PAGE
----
MORGANTOWN, W.Va. - At the end of a preseason camp that most thought would sort out who would start at running back at West Virginia, it would seem the many practices did not find a way to separate Charles Sims and Dreamius Smith as much as they found a way to combine the two.
"They've had packages with me and Charles in the backfield and they motion me out and keep him in the backfield or motion him out and keep me in the backfield," Smith said, "and every time we do that, it seems a big play happens."
It happened twice last week in a brief part of practice open to the media.
Sims, the transfer from the University of Houston, was paired with Smith, the transfer from Butler Community College. One time, Sims motioned from the left of the quarterback to the right side of the line of scrimmage. Sims, lined up right of the quarterback, took the handoff and slashed left.
Later, Smith started on the quarterback's left and motioned left and was an extra blocker when Sims, to the quarterback's right, ran to the left with the handoff.
"Everybody that we consider athletes - people who are great with the ball in their hands - we're going to sit there and scheme up ways to get those guys the ball within our offense and we're going to make sure they get used every way possible," offensive coordinator Shannon Dawson said.
So if the Mountaineers are short on inside receivers, they can use two true running backs to put their best five skill players on the field. WVU still seeks balance on offense, and may need running backs more than normal because of the new starter at quarterback, but that doesn't necessarily limit them to running the ball more.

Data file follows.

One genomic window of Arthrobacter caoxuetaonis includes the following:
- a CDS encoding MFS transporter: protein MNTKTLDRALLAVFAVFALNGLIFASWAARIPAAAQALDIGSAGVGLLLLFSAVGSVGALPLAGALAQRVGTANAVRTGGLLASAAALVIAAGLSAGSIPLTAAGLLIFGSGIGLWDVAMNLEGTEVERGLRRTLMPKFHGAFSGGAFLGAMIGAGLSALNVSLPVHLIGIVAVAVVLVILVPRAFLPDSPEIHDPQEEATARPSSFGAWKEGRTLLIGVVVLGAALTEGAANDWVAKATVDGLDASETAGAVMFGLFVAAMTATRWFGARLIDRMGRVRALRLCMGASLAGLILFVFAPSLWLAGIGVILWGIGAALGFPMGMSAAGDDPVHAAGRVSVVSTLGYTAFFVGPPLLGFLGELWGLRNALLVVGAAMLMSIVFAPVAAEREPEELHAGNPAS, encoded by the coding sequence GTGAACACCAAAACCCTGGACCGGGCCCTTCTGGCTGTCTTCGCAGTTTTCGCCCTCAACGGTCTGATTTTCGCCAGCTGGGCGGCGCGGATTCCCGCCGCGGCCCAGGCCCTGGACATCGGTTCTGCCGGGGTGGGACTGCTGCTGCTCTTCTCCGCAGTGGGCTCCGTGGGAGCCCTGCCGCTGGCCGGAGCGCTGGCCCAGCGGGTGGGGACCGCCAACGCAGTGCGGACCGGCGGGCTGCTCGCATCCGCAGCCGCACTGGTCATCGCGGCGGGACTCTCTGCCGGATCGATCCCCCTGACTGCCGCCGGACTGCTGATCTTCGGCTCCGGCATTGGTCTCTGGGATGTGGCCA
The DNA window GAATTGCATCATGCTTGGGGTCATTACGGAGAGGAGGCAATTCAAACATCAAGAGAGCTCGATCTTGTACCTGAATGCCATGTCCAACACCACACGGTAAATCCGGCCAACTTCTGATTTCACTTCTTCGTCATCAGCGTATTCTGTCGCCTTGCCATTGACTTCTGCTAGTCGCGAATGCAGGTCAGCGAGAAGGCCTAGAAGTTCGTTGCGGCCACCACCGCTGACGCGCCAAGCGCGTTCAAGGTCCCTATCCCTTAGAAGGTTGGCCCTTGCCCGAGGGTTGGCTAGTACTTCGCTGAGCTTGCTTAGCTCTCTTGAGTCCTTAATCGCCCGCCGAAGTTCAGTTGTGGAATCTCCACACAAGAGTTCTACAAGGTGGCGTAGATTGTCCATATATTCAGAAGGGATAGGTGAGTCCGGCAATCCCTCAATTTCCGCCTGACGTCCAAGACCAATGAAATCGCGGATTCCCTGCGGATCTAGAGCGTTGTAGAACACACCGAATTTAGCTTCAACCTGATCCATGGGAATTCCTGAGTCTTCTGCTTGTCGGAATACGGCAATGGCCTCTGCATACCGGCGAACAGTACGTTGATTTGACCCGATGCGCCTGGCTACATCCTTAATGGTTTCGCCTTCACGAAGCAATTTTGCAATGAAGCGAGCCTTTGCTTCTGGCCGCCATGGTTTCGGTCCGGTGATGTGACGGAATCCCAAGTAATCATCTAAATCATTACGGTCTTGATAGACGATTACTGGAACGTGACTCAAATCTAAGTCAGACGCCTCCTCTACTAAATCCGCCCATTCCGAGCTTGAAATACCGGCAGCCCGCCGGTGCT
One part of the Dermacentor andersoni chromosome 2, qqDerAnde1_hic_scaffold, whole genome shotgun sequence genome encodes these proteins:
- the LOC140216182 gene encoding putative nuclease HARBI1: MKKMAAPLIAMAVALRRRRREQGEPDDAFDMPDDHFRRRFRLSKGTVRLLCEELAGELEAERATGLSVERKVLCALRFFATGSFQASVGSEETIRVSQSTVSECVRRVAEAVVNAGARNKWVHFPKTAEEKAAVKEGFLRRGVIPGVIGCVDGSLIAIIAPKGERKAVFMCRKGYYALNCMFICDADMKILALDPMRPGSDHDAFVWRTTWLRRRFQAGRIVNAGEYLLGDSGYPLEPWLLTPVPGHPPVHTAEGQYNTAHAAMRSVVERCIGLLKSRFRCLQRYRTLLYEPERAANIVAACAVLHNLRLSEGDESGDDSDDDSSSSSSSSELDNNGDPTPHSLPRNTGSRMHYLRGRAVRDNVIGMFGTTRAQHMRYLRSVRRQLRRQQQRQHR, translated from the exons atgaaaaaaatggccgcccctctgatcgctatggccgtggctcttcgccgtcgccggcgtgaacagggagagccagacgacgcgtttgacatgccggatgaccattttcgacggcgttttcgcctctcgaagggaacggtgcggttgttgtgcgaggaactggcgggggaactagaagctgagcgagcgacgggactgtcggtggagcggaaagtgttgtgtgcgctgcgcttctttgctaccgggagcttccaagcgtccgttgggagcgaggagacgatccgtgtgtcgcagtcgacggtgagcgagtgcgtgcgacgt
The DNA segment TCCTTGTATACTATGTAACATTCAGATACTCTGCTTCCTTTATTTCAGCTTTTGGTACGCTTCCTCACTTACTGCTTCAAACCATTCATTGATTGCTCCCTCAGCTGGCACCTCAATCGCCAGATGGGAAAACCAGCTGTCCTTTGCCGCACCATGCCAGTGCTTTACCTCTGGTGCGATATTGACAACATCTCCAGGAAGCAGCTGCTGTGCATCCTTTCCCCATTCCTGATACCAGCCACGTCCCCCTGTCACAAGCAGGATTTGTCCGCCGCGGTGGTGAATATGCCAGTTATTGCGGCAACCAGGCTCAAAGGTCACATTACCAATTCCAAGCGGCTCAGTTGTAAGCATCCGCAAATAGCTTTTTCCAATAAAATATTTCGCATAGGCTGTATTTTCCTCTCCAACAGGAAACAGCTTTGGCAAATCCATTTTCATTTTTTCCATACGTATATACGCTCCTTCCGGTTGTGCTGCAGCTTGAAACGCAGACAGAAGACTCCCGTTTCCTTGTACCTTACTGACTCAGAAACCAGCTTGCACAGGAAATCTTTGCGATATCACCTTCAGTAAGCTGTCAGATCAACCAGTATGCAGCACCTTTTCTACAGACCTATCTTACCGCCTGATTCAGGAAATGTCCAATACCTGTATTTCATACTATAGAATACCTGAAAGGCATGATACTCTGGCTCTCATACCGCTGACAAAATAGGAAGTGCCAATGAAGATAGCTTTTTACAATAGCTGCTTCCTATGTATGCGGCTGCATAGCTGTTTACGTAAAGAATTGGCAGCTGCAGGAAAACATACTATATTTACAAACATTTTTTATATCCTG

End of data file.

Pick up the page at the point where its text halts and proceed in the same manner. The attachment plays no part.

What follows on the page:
Head Coach Dana Holgorsen, who was Sims' offensive coordinator in 2009 at Houston, said Sims can play outside receiver, but Dawson said Sims could be the team's best inside receiver. Smith said he's motioned out to inside receiver to handle screen passes.
More and more, the coaches find ways to make use of those two, as well as juniors Andrew Buie and Dustin Garrison and freshman Wendell Smallwood.
"I've heard this is the greatest depth at running back we've had in years," Smith said. "We're taking advantage of it. If one person can't go, we've got four more. One's going to hop in and take over with what he can do."
Smith's reality is not the perception he had when the Mountaineers started pitching their program to him at Butler.
There was a time when Smith thought WVU was a passing team and not the right place for a running back who averaged 7.6 yards and scored 26 touchdowns across 220 carries in two years in junior college.